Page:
Abstract: Identifying and building a sustainable energy system are perhaps two of the most critical issues that today's society must address. Replacing our current energy carrier mix with a sustainable fuel is one of the key pieces in that system. Hydrogen as an energy carrier, primarily derived from water, can address issues of sustainability, environmental emissions, and energy security. Issues relating to hydrogen production pathways are addressed here. Future energy systems require money and energy to build. Given that the United States has a finite supply of both, hard decisions must be made about the path forward, and this path must be followed with a sustained and focused effort.
TL;DR: Here, the natural resistance of plant cell walls to microbial and enzymatic deconstruction is considered, collectively known as “biomass recalcitrance,” which is largely responsible for the high cost of lignocellulose conversion.
Abstract: Lignocellulosic biomass has long been recognized as a potential sustainable source of mixed sugars for fermentation to biofuels and other biomaterials. Several technologies have been developed during the past 80 years that allow this conversion process to occur, and the clear objective now is to make this process cost-competitive in today's markets. Here, we consider the natural resistance of plant cell walls to microbial and enzymatic deconstruction, collectively known as "biomass recalcitrance." It is this property of plants that is largely responsible for the high cost of lignocellulose conversion. To achieve sustainable energy production, it will be necessary to overcome the chemical and structural properties that have evolved in biomass to prevent its disassembly.
TL;DR: In this article, a gas can condense to high density inside narrow, single-walled nanotubes (SWNTs) under conditions that do not induce adsorption within a standard mesoporous activated carbon.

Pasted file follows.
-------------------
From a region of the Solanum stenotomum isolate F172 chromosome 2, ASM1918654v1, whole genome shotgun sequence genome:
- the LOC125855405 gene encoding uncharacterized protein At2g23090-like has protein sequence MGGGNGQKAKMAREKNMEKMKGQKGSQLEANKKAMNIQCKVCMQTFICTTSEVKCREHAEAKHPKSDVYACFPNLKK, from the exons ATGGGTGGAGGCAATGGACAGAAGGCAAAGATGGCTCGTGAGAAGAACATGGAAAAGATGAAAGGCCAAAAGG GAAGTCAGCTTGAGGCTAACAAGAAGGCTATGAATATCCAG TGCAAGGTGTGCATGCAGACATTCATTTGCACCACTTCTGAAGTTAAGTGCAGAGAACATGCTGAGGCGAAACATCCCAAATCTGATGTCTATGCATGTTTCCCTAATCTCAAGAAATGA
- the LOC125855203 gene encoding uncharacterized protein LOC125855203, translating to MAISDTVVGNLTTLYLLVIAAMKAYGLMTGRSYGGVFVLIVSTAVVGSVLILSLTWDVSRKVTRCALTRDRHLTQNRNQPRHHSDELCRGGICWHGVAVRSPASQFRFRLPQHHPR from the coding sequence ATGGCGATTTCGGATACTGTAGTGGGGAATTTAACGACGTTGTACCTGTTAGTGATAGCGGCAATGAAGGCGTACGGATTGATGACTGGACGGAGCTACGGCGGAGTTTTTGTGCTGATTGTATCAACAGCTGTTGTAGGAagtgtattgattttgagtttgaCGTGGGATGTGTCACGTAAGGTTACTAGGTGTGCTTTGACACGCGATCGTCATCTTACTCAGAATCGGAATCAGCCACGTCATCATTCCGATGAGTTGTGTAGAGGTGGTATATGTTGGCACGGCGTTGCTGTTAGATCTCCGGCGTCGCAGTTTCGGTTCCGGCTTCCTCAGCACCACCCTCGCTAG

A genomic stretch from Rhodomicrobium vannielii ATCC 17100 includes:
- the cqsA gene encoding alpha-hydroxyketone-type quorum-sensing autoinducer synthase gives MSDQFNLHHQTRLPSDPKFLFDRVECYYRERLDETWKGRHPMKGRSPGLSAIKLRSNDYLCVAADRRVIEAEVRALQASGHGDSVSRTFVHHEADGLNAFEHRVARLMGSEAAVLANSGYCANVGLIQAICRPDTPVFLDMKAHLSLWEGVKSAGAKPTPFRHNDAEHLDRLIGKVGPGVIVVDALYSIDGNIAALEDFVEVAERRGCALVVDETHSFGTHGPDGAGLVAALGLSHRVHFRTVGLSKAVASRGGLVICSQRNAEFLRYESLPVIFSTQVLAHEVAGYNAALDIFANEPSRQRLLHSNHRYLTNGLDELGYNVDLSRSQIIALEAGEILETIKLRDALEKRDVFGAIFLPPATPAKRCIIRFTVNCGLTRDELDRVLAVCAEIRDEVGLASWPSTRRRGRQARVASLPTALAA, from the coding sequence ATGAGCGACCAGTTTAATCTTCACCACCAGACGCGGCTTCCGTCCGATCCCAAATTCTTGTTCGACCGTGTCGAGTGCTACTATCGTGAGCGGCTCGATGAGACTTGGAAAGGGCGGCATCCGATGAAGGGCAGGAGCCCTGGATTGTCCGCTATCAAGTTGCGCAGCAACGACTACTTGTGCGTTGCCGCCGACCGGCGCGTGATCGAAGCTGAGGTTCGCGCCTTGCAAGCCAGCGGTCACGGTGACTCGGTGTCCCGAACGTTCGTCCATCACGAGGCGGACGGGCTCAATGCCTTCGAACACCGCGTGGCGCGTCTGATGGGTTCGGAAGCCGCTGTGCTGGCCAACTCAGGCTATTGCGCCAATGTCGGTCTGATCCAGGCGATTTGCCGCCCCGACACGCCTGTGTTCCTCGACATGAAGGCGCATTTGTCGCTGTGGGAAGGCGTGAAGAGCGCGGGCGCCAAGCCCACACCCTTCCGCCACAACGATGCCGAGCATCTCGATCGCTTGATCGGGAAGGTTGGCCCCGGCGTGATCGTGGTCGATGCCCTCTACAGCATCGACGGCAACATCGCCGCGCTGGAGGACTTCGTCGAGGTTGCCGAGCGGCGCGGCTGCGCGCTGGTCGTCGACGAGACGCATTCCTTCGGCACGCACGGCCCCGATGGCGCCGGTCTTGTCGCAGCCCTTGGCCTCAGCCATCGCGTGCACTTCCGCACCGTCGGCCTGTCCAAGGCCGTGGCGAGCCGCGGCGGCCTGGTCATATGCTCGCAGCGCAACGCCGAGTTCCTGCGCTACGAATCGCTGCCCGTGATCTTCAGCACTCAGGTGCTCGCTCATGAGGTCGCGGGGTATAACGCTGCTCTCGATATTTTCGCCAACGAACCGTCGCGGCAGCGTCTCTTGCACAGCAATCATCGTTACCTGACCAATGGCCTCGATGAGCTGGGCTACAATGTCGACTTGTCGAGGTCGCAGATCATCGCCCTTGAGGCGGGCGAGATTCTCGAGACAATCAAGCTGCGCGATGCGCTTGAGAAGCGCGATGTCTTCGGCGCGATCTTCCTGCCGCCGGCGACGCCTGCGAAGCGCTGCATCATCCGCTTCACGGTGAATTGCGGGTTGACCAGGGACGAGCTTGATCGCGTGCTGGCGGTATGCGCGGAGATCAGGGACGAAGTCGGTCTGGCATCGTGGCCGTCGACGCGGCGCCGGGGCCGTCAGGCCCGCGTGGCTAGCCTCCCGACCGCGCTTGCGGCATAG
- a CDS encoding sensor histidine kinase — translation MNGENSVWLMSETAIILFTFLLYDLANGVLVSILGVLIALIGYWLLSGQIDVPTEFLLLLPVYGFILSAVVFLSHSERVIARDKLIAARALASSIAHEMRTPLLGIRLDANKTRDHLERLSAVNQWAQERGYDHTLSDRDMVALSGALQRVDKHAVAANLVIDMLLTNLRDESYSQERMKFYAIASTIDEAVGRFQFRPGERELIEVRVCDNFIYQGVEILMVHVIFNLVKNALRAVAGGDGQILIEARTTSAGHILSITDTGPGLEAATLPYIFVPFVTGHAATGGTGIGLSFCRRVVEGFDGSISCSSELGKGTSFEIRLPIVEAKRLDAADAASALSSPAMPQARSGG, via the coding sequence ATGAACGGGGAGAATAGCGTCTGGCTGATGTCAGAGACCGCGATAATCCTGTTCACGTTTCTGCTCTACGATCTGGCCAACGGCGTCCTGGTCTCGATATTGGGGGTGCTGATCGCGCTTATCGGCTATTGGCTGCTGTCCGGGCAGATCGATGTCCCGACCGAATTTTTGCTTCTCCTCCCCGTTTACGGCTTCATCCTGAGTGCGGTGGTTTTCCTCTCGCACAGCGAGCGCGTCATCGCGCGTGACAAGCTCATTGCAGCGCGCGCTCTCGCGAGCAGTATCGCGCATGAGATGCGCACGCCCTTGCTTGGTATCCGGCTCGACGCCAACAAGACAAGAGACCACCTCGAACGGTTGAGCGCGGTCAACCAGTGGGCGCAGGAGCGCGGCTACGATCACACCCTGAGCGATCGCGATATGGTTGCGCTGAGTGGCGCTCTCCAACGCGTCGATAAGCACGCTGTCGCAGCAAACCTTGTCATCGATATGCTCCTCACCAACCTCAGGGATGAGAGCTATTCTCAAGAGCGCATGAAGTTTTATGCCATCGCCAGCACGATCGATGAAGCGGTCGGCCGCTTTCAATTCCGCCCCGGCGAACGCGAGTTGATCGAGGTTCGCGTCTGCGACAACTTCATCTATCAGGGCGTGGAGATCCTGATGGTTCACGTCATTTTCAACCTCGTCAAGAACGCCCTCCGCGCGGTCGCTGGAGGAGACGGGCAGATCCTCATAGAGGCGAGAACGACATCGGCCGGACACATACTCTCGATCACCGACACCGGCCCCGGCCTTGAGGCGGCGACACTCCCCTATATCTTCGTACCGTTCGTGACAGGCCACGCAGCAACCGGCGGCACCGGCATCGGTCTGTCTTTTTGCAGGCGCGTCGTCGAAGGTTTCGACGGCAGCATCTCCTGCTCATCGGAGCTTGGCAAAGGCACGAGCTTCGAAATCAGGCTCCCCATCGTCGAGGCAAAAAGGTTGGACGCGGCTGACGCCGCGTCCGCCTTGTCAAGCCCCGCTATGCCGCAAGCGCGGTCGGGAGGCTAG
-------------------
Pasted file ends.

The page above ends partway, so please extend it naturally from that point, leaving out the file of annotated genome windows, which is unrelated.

Abstract: Pores of molecular dimensions can adsorb large quantities of gases owing to the enhanced density of the adsorbed material inside the pores1, a consequence of the attractive potential of the pore walls. Pederson and Broughton have suggested2 that carbon nanotubes, which have diameters of typically a few nanometres, should be able to draw up liquids by capillarity, and this effect has been seen for low-surface-tension liquids in large-diameter, multi-walled nanotubes3. Here we show that a gas can condense to high density inside narrow, single-walled nanotubes (SWNTs). Temperature-programmed desorption spectrosocopy shows that hydrogen will condense inside SWNTs under conditions that do not induce adsorption within a standard mesoporous activated carbon. The very high hydrogen uptake in these materials suggests that they might be effective as a hydrogen-storage material for fuel-cell electric vehicles.
Showing all 5699 results
|Jorge E. Cortes||163||2784||124154|
|James M. Tour||143||859||91364|
|Bruce E. Logan||140||591||77351|
|Georgios B. Giannakis||137||1321||73517|
|Thomas E. Mallouk||122||549||52593|
|Michael D. McGehee||113||311||51652|
|Michael R. Wasielewski||107||766||49082|
|William J. Parton||105||302||46189|